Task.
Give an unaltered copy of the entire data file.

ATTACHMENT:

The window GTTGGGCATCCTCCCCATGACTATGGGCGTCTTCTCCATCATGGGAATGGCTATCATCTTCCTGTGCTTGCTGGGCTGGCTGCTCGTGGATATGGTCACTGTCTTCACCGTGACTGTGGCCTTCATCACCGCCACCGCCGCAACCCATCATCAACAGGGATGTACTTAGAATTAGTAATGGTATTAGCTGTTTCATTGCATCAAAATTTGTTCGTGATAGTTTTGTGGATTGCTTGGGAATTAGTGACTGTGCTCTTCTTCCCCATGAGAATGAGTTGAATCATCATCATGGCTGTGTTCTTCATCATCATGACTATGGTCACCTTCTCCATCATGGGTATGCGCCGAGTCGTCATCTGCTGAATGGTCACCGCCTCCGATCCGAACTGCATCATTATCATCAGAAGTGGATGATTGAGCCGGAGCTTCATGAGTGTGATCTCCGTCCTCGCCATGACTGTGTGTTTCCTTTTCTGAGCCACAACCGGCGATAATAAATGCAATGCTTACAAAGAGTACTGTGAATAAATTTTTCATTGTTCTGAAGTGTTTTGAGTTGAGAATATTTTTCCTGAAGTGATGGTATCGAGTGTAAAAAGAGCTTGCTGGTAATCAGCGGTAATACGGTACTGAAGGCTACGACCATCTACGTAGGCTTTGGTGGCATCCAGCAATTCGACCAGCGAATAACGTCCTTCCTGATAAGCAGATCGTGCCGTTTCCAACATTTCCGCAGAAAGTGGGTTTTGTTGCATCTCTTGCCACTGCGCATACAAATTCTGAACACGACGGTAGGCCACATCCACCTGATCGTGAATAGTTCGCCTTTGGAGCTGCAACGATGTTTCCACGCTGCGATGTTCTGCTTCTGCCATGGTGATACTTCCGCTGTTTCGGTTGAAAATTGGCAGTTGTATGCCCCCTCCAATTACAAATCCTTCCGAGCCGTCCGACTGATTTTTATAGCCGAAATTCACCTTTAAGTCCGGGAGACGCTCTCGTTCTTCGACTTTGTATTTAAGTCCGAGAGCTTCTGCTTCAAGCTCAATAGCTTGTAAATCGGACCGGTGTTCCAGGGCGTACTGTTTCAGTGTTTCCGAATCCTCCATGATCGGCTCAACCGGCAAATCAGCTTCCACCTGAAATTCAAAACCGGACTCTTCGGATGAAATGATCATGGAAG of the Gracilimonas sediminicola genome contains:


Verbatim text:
The window GTTGGGCATCCTCCCCATGACTATGGGCGTCTTCTCCATCATGGGAATGGCTATCATCTTCCTGTGCTTGCTGGGCTGGCTGCTCGTGGATATGGTCACTGTCTTCACCGTGACTGTGGCCTTCATCACCGCCACCGCCGCAACCCATCATCAACAGGGATGTACTTAGAATTAGTAATGGTATTAGCTGTTTCATTGCATCAAAATTTGTTCGTGATAGTTTTGTGGATTGCTTGGGAATTAGTGACTGTGCTCTTCTTCCCCATGAGAATGAGTTGAATCATCATCATGGCTGTGTTCTTCATCATCATGACTATGGTCACCTTCTCCATCATGGGTATGCGCCGAGTCGTCATCTGCTGAATGGTCACCGCCTCCGATCCGAACTGCATCATTATCATCAGAAGTGGATGATTGAGCCGGAGCTTCATGAGTGTGATCTCCGTCCTCGCCATGACTGTGTGTTTCCTTTTCTGAGCCACAACCGGCGATAATAAATGCAATGCTTACAAAGAGTACTGTGAATAAATTTTTCATTGTTCTGAAGTGTTTTGAGTTGAGAATATTTTTCCTGAAGTGATGGTATCGAGTGTAAAAAGAGCTTGCTGGTAATCAGCGGTAATACGGTACTGAAGGCTACGACCATCTACGTAGGCTTTGGTGGCATCCAGCAATTCGACCAGCGAATAACGTCCTTCCTGATAAGCAGATCGTGCCGTTTCCAACATTTCCGCAGAAAGTGGGTTTTGTTGCATCTCTTGCCACTGCGCATACAAATTCTGAACACGACGGTAGGCCACATCCACCTGATCGTGAATAGTTCGCCTTTGGAGCTGCAACGATGTTTCCACGCTGCGATGTTCTGCTTCTGCCATGGTGATACTTCCGCTGTTTCGGTTGAAAATTGGCAGTTGTATGCCCCCTCCAATTACAAATCCTTCCGAGCCGTCCGACTGATTTTTATAGCCGAAATTCACCTTTAAGTCCGGGAGACGCTCTCGTTCTTCGACTTTGTATTTAAGTCCGAGAGCTTCTGCTTCAAGCTCAATAGCTTGTAAATCGGACCGGTGTTCCAGGGCGTACTGTTTCAGTGTTTCCGAATCCTCCATGATCGGCTCAACCGGCAAATCAGCTTCCACCTGAAATTCAAAACCGGACTCTTCGGATGAAATGATCATGGAAG of the Gracilimonas sediminicola genome contains: